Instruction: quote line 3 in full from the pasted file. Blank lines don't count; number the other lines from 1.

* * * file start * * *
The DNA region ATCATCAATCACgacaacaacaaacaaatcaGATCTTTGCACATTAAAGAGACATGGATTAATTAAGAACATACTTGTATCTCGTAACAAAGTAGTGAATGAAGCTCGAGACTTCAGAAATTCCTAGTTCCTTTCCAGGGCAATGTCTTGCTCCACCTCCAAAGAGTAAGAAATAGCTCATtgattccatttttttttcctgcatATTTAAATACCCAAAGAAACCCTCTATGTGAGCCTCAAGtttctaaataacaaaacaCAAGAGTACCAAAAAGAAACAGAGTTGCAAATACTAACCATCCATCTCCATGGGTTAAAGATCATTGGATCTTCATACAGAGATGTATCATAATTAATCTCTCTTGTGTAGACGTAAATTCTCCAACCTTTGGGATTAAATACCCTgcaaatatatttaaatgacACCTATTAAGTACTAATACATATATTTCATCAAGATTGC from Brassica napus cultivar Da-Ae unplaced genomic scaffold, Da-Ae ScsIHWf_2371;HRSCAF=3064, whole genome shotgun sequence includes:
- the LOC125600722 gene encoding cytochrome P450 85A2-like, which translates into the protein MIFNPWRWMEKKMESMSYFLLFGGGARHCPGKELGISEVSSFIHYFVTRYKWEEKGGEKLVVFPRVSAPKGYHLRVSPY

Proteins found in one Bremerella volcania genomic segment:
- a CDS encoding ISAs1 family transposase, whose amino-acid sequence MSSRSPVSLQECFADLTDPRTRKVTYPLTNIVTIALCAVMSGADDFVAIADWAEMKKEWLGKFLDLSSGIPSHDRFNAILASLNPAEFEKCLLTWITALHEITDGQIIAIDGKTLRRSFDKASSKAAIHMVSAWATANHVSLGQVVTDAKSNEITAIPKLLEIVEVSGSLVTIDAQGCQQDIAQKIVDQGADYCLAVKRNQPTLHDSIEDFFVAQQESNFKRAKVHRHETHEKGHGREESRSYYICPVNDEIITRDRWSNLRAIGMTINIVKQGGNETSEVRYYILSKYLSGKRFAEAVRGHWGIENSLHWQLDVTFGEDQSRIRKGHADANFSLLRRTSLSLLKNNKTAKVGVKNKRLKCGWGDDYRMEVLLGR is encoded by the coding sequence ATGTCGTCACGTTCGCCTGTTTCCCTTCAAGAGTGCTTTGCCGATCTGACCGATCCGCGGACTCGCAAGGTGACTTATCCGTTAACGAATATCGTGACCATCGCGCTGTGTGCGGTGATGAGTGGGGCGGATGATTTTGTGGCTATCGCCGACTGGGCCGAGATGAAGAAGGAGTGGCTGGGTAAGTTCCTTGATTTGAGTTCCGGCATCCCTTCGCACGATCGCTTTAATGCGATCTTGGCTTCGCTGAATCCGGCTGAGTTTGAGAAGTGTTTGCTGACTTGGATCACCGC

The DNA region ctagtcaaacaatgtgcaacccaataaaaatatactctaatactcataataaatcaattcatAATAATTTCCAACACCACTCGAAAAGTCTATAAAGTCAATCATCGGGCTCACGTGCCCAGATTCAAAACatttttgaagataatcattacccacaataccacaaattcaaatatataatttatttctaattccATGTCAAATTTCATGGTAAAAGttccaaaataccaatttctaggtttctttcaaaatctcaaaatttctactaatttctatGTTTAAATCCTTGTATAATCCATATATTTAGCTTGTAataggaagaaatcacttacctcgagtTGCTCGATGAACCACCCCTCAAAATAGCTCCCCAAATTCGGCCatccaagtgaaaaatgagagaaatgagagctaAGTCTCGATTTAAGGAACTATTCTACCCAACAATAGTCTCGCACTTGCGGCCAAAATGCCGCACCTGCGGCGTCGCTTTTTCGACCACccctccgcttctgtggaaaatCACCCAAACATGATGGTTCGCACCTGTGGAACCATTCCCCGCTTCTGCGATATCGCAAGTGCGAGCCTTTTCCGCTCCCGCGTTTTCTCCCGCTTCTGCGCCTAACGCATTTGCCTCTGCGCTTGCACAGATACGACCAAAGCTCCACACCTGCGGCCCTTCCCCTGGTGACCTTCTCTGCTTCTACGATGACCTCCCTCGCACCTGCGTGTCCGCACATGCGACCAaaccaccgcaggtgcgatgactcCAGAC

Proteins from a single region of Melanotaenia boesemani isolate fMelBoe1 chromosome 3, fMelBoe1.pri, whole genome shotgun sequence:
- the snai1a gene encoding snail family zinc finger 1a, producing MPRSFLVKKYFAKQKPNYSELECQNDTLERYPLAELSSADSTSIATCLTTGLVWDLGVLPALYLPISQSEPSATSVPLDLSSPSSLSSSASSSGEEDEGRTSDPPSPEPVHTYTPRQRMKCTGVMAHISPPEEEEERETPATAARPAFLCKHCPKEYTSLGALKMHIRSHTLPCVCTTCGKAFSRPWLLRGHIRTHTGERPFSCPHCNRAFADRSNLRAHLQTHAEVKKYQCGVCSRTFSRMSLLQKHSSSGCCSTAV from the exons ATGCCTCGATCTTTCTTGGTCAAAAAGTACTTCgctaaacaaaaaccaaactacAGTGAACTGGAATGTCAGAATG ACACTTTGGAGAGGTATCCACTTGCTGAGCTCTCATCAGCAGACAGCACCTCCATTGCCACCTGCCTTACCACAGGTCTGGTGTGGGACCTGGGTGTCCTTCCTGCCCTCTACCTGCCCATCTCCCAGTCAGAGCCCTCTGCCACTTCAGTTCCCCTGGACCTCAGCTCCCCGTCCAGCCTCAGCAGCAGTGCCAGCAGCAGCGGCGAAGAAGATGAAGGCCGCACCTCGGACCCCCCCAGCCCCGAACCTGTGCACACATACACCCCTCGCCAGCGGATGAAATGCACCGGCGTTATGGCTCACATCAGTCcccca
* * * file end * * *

Proteins found in one Bremerella volcania genomic segment: